Linguistics Courses

Linguistics: LIN

Lower-Division Courses

LIN 306. Introduction to the Study of Language.

Survey of major areas of linguistics: sound systems, grammatical structures, historical development of languages, language families and linguistic universals, dialect differences and their social significance. Three lecture hours a week for one semester.

LIN 312. Interdisciplinary Approaches to Language.

An interdisciplinary and multidisciplinary introduction to the manifold aspects of language. Three lecture hours a week for one semester. May be repeated for credit when the topics vary.

LIN 312C. Culture and Communication.

Same as Anthropology 307. An introduction to the study of culture through communication and the theory of signs. Three lecture hours or two lecture hours and one discussion hour a week for one semester. Only one of the following may be counted: Anthropology 307, Linguistics 312 (Topic: Culture and Communication), 312C.

LIN 312D. Languages around the World.

Explores the language families of the world. Considers such questions as: what does it mean for languages to be related, and how do we know that they are related in the first place; why are there only a handful of language families in Europe and Africa while there are scores in South America and New Guinea; What can we say about where a language or language family may have originated; and how much living history is being lost as languages become endangered or extinct when people stop speaking them? Three lecture hours a week for one semester. Linguistics 312 (Topic: Languages Around the World) and 312D may not both be counted.

LIN 312E. Language of Sign and Gesture.

Explores how language, a faculty that arises in the brain, is expressed by the body, both for spoken languages (via the vocal tract) and for signed languages (via the hands and face). Also includes an examination of how language, a special cognitive faculty unique to humans, intersects and overlaps with other communication systems, with a focus on gesture, the nonlinguistic communicative systems used by humans and some nonhuman species. Three lecture hours a week for one semester. Linguistics 312 (Topic: Language in the Body) and 312E may not both be counted.

LIN 313. Language and Computers.

Natural language processing, including spam filtering, dialogue systems, spelling and grammar correction, forensic linguistics, cryptography, and machine translation. Studies how these systems function, the difficulties in implementing them, and implications of such technologies for society. Three lecture hours a week for one semester. Linguistics 312 (Topic: Language and Computers) and 313 may not both be counted.

LIN 315. Speech Science.

Same as Speech, Language, and Hearing Sciences 315S. Neurophysiological mechanisms underlying the encoding and decoding of speech. Three lecture hours a week for one semester. Only one of the following may be counted: Communication Sciences and Disorders 315S, 358S, Linguistics 315, 358S, Speech, Language, and Hearing Sciences 315S.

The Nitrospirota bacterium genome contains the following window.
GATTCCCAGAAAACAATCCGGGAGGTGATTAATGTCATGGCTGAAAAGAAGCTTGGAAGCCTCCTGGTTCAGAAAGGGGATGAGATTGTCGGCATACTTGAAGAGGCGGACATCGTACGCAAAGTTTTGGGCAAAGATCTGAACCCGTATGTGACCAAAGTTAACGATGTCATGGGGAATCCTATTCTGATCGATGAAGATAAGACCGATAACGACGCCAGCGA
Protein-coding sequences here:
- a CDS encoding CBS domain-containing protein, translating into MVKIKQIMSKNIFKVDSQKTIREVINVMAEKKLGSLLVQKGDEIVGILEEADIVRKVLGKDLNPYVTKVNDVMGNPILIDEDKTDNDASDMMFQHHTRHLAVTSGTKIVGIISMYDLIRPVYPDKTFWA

LIN 119S, 219S, 319S, 419S, 519S, 619S, 719S, 819S, 919S. Topics in Linguistics.

This course is used to record credit the student earns while enrolled at another institution in a program administered by the University's Study Abroad Office. Credit is recorded as assigned by the study abroad adviser in the Department of Linguistics. University credit is awarded for work in an exchange program; it may be counted as coursework taken in residence. Transfer credit is awarded for work in an affiliated studies program. May be repeated for credit when the topics vary.

Upper-Division Courses

LIN 321L. American English.

Same as English 321L. An overview of the historical development of English in the Americas. Attention to regional, social, and ethnic differences, and their implications for public education. Three lecture hours a week for one semester. Prerequisite: Nine semester hours of coursework in English or rhetoric and writing.

LIN 323L. English as a World Language.

Same as English 323L. An account of the spread of English around the world; national, social, and regional varieties. Three lecture hours a week for one semester. Prerequisite: Nine semester hours of coursework in English or rhetoric and writing.

LIN 129S, 229S, 329S, 429S, 529S, 629S, 729S, 829S, 929S. Topics in Linguistics.

This course is used to record credit the student earns while enrolled at another institution in a program administered by the University's Study Abroad Office. Credit is recorded as assigned by the study abroad adviser in the Department of Linguistics. University credit is awarded for work in an exchange program; it may be counted as coursework taken in residence. Transfer credit is awarded for work in an affiliated studies program. May be repeated for credit when the topics vary.

LIN 344K. Phonetics: The Production and Perception of Speech Sounds.

Articulation and transcription of speech sounds; distinctive feature systems; physiological and acoustical aspects of phonetics; common phonological processes. Three lecture hours a week for one semester.

LIN 345. Language Change and Language Variation.